In looking just at schools ranked in the National Universities category, the average cost of tuition and fees for the 2020–2021 school year was $41,411 at private colleges, $11,171 for state residents at public colleges and $26,809 for out-of-state students at state schools, according to data reported to U.S. News in an annual survey. As a result, saving for college is the most significant savings goal of many families facing future college costs for their children, especially considering the depletion of portfolio and home values that occurred in 2008. Advisors who understand the various education savings tools and make appropriate recommendations while keeping a client’s estate plan intact, will bring significant value to their clients.

Uniform Gifts to Minors Accounts (UGMA) and
Uniform Transfers to Minors Accounts (UTMA)

From an investment standpoint, the simplest form of education savings vehicles, and therefore quite common, are an account created under the Uniform Gift to Minors Act (UGMA) or the Uniform Transfer to Minors Act (UTMA) in the child’s state.

 Pros to clients:

  1.  UGMA and UTMA Accounts are easy and inexpensive to establish;
  2. There are fewer restrictions as to what the funds can be used towards. Have your clients ever received a call from their college age kid wanting to go on spring break?  Well now, there’s a fund with money ready for it! The accounts can be used for costs besides tuition or fees, like a car, or something not even related to education, such as a down payment on a house even.  The custodian on the account can use them for anything the beneficiary needs until they reach the age of majority (18 or 21, as defined by state law).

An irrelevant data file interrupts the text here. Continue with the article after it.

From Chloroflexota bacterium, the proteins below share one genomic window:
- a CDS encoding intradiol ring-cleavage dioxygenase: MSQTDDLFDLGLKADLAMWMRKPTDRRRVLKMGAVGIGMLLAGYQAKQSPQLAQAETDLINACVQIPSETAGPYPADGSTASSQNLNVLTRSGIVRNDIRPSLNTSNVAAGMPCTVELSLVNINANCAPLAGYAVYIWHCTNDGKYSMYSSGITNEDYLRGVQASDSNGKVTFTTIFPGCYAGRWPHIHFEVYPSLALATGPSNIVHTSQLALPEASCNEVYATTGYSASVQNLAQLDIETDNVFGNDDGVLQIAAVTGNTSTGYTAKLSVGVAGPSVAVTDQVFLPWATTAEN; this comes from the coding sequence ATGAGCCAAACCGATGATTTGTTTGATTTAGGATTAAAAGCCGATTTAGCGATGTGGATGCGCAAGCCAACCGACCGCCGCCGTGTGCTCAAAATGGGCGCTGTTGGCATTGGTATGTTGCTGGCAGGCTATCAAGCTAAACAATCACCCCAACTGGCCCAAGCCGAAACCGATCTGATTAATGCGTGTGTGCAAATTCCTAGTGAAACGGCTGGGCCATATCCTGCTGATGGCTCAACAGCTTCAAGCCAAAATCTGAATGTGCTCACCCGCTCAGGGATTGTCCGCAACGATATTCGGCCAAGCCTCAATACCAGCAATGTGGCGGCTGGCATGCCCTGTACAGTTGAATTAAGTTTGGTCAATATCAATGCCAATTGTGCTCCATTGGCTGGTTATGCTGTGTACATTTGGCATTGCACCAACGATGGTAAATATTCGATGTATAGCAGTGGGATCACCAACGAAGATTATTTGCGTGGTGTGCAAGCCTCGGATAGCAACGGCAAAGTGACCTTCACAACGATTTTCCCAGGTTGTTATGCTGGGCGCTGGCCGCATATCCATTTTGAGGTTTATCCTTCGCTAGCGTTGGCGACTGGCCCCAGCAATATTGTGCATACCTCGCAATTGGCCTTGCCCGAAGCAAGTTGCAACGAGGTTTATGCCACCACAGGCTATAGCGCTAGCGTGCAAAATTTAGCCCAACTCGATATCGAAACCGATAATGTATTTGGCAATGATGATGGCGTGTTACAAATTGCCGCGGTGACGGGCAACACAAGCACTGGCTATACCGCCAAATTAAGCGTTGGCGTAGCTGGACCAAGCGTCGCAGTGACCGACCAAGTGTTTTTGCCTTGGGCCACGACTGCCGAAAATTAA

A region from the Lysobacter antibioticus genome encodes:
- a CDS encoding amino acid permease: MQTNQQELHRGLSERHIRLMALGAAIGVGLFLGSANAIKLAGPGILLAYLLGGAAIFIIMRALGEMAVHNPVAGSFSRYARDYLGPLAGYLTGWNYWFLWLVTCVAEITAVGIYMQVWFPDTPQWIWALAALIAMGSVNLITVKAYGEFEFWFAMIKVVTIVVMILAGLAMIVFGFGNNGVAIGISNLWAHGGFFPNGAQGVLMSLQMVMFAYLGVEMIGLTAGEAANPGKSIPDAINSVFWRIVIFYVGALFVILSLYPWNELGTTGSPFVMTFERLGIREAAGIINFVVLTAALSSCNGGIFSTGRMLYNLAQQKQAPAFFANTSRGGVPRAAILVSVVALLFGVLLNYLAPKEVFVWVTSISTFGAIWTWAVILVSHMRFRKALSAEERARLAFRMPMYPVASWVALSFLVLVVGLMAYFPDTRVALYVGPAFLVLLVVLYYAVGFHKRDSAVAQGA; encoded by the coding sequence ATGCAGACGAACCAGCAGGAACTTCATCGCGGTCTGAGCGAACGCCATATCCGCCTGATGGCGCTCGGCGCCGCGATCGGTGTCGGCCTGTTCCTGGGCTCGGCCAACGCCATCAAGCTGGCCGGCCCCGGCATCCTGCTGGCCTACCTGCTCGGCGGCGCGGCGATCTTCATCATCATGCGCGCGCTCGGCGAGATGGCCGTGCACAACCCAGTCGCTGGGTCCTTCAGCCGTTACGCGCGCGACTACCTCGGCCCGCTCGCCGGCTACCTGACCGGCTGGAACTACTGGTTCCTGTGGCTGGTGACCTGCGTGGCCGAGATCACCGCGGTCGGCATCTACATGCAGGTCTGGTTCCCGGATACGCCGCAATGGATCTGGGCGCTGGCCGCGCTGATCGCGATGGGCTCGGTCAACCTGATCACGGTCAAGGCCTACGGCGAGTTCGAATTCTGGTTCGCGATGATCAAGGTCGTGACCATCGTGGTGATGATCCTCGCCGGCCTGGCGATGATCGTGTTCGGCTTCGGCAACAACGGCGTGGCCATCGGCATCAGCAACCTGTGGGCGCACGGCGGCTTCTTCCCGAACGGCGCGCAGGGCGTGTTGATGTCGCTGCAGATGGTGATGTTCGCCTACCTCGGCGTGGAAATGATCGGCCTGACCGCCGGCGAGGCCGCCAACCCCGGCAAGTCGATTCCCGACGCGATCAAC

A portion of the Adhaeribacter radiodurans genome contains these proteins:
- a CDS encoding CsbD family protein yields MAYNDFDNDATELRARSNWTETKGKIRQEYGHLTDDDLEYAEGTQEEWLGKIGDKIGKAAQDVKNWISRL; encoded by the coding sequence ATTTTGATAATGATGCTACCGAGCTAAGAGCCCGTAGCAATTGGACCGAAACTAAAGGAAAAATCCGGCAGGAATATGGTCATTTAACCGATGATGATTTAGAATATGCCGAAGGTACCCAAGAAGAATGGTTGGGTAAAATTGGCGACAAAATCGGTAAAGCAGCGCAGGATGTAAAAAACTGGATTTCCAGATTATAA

3. You can transfer the funds to a 529 plan, provided the 529 plan will accept the UTMA/UGMA funds.
  4. You can potentially transfer the funds to a trust for the benefit of the beneficiary if you are still acting as the Custodian.

 Concerns from an estate planning perspective:

  1.  The beneficiary has the absolute right to the account upon reaching the age of majority (18 or 21, as defined by state law) and can spend this money however he or she pleases. Think back to when you were 18 or even 21. Most people that age are not making the best financial choices.  For an immature beneficiary, the distribution and subsequent spending can cause problems.  What if the parent does not want the child to have such easy access to funds at their state’s age of majority? This is where an estate planning attorney could help.  They can draft different types of trusts (in a will or outside) that create age restrictions higher than 18 or 21 as well as special needs trust for children who are receiving needs-based government benefits.
  2. Neither the custodian nor the donor can change the beneficiary after the account has been established. Until the beneficiary reaches the age of majority, the custodian has a fiduciary duty to spend the income or principal for the benefit of the minor.
  3. While a transfer to a minor under UGMA or UTMA constitutes a completed gift for federal gift tax purposes at the time of the transfer, if the donor names himself or herself as custodian of the account and that person dies before the child reaches majority, the UGMA or UTMA account assets will be includible in the donor/custodian’s gross estate for estate tax purposes.
  4. Another concern is if a beneficiary receiving needs-based government benefits, the required outright distribution may cause the loss of these benefits until the UGMA/UTMA funds are depleted.